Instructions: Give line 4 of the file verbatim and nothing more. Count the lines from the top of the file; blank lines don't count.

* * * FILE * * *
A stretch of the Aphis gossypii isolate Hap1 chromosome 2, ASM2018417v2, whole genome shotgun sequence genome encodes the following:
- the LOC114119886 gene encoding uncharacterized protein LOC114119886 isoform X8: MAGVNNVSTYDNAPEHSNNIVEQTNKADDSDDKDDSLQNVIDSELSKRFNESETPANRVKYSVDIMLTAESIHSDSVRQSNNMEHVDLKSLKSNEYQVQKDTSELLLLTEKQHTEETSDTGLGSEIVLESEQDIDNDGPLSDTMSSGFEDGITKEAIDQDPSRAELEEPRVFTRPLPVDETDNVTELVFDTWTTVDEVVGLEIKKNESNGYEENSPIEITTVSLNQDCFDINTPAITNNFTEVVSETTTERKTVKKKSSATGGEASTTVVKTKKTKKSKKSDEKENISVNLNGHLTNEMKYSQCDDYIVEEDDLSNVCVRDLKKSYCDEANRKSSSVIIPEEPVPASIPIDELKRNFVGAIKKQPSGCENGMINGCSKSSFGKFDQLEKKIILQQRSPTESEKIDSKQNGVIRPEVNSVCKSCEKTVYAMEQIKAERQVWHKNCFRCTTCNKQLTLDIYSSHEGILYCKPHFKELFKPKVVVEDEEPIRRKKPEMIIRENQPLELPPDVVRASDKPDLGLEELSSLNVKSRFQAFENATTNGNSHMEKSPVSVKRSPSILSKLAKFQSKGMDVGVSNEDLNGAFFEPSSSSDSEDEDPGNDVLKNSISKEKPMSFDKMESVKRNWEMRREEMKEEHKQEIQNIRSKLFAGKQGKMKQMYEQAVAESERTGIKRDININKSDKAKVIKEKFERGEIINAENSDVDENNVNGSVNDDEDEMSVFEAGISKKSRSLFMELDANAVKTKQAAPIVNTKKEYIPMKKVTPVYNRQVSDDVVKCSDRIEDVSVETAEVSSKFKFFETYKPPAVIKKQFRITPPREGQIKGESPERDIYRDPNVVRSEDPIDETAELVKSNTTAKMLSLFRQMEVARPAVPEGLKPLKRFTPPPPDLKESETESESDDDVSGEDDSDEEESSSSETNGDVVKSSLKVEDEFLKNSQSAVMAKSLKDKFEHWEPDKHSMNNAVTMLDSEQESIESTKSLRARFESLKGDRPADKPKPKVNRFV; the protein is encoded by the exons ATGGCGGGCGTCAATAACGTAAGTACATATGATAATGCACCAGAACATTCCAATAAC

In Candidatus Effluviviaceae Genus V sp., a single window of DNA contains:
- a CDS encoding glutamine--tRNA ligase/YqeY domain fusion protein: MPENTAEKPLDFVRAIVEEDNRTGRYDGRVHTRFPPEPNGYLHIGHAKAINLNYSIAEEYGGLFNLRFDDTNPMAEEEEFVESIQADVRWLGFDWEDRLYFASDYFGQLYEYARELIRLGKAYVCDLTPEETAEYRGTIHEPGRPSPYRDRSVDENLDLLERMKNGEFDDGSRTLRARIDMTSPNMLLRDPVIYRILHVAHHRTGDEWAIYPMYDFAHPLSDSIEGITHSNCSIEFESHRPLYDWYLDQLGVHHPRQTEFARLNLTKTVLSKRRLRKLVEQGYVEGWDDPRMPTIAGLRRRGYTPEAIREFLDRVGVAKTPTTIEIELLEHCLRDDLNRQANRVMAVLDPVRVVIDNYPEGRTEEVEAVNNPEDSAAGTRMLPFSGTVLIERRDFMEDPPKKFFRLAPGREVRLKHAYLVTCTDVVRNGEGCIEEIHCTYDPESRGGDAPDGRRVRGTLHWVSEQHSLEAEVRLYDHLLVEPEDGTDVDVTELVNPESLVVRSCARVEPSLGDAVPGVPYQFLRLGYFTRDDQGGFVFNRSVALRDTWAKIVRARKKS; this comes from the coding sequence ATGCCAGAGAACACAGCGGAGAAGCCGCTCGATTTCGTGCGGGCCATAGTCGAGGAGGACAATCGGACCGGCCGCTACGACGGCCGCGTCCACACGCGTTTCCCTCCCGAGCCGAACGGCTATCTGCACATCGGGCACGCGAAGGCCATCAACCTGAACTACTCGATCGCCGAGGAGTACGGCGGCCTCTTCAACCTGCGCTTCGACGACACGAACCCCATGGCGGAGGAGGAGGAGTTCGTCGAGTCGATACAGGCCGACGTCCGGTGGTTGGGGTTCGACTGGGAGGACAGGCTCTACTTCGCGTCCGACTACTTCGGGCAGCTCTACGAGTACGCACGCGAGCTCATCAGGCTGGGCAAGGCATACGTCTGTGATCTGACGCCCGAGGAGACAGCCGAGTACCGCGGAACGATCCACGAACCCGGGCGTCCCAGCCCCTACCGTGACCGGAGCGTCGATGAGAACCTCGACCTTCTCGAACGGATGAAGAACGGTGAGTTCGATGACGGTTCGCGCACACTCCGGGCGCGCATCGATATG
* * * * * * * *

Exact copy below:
- a CDS encoding glutamine--tRNA ligase/YqeY domain fusion protein: MPENTAEKPLDFVRAIVEEDNRTGRYDGRVHTRFPPEPNGYLHIGHAKAINLNYSIAEEYGGLFNLRFDDTNPMAEEEEFVESIQADVRWLGFDWEDRLYFASDYFGQLYEYARELIRLGKAYVCDLTPEETAEYRGTIHEPGRPSPYRDRSVDENLDLLERMKNGEFDDGSRTLRARIDMTSPNMLLRDPVIYRILHVAHHRTGDEWAIYPMYDFAHPLSDSIEGITHSNCSIEFESHRPLYDWYLDQLGVHHPRQTEFARLNLTKTVLSKRRLRKLVEQGYVEGWDDPRMPTIAGLRRRGYTPEAIREFLDRVGVAKTPTTIEIELLEHCLRDDLNRQANRVMAVLDPVRVVIDNYPEGRTEEVEAVNNPEDSAAGTRMLPFSGTVLIERRDFMEDPPKKFFRLAPGREVRLKHAYLVTCTDVVRNGEGCIEEIHCTYDPESRGGDAPDGRRVRGTLHWVSEQHSLEAEVRLYDHLLVEPEDGTDVDVTELVNPESLVVRSCARVEPSLGDAVPGVPYQFLRLGYFTRDDQGGFVFNRSVALRDTWAKIVRARKKS; this comes from the coding sequence ATGCCAGAGAACACAGCGGAGAAGCCGCTCGATTTCGTGCGGGCCATAGTCGAGGAGGACAATCGGACCGGCCGCTACGACGGCCGCGTCCACACGCGTTTCCCTCCCGAGCCGAACGGCTATCTGCACATCGGGCACGCGAAGGCCATCAACCTGAACTACTCGATCGCCGAGGAGTACGGCGGCCTCTTCAACCTGCGCTTCGACGACACGAACCCCATGGCGGAGGAGGAGGAGTTCGTCGAGTCGATACAGGCCGACGTCCGGTGGTTGGGGTTCGACTGGGAGGACAGGCTCTACTTCGCGTCCGACTACTTCGGGCAGCTCTACGAGTACGCACGCGAGCTCATCAGGCTGGGCAAGGCATACGTCTGTGATCTGACGCCCGAGGAGACAGCCGAGTACCGCGGAACGATCCACGAACCCGGGCGTCCCAGCCCCTACCGTGACCGGAGCGTCGATGAGAACCTCGACCTTCTCGAACGGATGAAGAACGGTGAGTTCGATGACGGTTCGCGCACACTCCGGGCGCGCATCGATATG